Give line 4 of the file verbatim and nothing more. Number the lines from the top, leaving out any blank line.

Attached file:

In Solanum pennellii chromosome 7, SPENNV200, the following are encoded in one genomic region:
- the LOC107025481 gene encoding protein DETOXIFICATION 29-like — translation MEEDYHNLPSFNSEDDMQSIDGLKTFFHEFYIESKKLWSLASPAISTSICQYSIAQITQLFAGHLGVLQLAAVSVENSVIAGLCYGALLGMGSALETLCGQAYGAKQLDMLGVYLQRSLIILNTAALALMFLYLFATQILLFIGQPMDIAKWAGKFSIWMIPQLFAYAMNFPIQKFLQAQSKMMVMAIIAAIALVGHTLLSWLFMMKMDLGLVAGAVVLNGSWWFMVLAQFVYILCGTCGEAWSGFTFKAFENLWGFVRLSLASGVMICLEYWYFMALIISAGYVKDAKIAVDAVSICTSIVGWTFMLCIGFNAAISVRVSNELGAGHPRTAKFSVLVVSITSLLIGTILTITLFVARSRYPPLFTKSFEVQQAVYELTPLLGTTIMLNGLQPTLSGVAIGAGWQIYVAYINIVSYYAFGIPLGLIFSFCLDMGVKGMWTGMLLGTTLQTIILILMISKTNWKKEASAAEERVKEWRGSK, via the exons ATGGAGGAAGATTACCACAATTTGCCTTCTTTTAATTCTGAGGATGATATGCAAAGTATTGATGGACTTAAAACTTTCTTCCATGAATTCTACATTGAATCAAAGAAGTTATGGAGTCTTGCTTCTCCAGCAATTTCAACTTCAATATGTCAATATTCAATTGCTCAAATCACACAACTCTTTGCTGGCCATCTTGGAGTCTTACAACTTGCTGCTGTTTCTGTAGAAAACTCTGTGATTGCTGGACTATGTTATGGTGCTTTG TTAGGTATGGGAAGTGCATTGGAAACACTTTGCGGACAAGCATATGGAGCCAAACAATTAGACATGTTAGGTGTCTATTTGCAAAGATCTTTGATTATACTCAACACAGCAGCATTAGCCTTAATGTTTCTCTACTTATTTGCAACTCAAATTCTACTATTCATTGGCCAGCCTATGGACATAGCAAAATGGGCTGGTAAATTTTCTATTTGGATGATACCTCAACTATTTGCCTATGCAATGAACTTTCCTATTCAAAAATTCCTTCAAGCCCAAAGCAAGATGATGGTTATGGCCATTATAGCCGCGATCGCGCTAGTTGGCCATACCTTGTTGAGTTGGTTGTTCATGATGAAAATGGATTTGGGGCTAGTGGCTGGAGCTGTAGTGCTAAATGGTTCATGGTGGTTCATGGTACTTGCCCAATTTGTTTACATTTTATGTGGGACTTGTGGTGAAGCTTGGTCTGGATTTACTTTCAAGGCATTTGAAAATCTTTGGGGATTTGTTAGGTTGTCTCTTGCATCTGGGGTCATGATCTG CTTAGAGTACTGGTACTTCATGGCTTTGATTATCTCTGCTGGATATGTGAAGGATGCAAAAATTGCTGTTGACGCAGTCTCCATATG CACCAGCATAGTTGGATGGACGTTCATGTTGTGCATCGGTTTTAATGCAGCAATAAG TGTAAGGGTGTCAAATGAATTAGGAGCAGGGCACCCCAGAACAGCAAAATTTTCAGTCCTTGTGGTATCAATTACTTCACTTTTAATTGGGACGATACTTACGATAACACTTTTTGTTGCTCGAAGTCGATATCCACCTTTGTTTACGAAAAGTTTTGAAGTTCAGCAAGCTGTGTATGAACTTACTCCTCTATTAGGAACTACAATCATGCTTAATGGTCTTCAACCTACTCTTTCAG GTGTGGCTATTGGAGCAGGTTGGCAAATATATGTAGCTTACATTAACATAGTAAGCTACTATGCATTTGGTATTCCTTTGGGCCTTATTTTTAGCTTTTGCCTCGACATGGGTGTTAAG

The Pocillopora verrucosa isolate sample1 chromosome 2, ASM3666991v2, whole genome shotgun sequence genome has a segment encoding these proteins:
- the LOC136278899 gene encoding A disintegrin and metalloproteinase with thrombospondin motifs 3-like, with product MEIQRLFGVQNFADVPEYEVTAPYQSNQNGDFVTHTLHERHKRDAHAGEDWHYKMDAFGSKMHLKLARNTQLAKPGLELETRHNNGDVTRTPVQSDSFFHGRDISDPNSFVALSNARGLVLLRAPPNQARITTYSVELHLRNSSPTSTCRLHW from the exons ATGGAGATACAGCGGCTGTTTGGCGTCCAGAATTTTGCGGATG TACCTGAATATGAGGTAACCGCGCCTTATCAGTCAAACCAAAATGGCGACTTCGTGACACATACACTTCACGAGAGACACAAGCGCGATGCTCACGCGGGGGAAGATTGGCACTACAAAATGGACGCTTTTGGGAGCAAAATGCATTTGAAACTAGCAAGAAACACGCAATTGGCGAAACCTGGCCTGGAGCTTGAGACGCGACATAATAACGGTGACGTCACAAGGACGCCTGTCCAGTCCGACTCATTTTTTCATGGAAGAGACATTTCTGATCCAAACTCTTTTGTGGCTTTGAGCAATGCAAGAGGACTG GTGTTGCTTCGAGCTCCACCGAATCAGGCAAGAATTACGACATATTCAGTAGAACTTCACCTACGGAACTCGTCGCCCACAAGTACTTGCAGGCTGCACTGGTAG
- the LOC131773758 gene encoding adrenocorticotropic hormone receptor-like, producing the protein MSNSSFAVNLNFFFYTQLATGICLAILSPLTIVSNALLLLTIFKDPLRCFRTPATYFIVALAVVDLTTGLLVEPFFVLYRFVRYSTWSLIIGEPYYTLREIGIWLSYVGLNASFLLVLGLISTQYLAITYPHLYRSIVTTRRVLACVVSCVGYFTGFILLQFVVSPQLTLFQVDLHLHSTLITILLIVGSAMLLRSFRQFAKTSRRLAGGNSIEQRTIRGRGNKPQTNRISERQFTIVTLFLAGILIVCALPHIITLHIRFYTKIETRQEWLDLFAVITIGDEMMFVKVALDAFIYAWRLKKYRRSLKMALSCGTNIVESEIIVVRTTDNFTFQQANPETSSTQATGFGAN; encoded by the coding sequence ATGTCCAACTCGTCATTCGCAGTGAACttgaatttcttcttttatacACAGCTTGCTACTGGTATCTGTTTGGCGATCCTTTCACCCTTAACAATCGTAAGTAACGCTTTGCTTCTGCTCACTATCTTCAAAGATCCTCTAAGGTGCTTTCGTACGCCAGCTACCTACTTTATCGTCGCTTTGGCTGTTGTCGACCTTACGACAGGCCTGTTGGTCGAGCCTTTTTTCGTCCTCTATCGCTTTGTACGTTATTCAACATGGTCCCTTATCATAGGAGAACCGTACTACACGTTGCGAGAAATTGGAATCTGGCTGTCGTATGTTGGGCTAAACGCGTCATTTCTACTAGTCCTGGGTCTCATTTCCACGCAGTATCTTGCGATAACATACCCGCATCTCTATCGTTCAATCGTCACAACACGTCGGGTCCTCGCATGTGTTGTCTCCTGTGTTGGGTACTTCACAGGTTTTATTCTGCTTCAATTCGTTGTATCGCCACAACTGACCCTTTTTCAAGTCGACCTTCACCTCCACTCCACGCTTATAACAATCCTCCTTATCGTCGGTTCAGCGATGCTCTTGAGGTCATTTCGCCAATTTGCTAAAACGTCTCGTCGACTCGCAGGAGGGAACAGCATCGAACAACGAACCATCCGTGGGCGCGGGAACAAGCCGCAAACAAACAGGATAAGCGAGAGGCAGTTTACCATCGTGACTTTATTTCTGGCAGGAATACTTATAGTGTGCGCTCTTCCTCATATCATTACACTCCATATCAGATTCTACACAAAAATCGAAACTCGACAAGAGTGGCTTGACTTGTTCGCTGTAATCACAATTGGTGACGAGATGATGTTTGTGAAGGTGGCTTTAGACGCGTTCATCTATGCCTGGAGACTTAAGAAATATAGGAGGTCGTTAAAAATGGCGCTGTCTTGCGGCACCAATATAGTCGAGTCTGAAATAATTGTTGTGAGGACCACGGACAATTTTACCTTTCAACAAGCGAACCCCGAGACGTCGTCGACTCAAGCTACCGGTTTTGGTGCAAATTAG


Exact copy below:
- the LOC136278899 gene encoding A disintegrin and metalloproteinase with thrombospondin motifs 3-like, with product MEIQRLFGVQNFADVPEYEVTAPYQSNQNGDFVTHTLHERHKRDAHAGEDWHYKMDAFGSKMHLKLARNTQLAKPGLELETRHNNGDVTRTPVQSDSFFHGRDISDPNSFVALSNARGLVLLRAPPNQARITTYSVELHLRNSSPTSTCRLHW from the exons ATGGAGATACAGCGGCTGTTTGGCGTCCAGAATTTTGCGGATG TACCTGAATATGAGGTAACCGCGCCTTATCAGTCAAACCAAAATGGCGACTTCGTGACACATACACTTCACGAGAGACACAAGCGCGATGCTCACGCGGGGGAAGATTGGCACTACAAAATGGACGCTTTTGGGAGCAAAATGCATTTGAAACTAGCAAGAAACACGCAATTGGCGAAACCTGGCCTGGAGCTTGAGACGCGACATAATAACGGTGACGTCACAAGGACGCCTGTCCAGTCCGACTCATTTTTTCATGGAAGAGACATTTCTGATCCAAACTCTTTTGTGGCTTTGAGCAATGCAAGAGGACTG GTGTTGCTTCGAGCTCCACCGAATCAGGCAAGAATTACGACATATTCAGTAGAACTTCACCTACGGAACTCGTCGCCCACAAGTACTTGCAGGCTGCACTGGTAG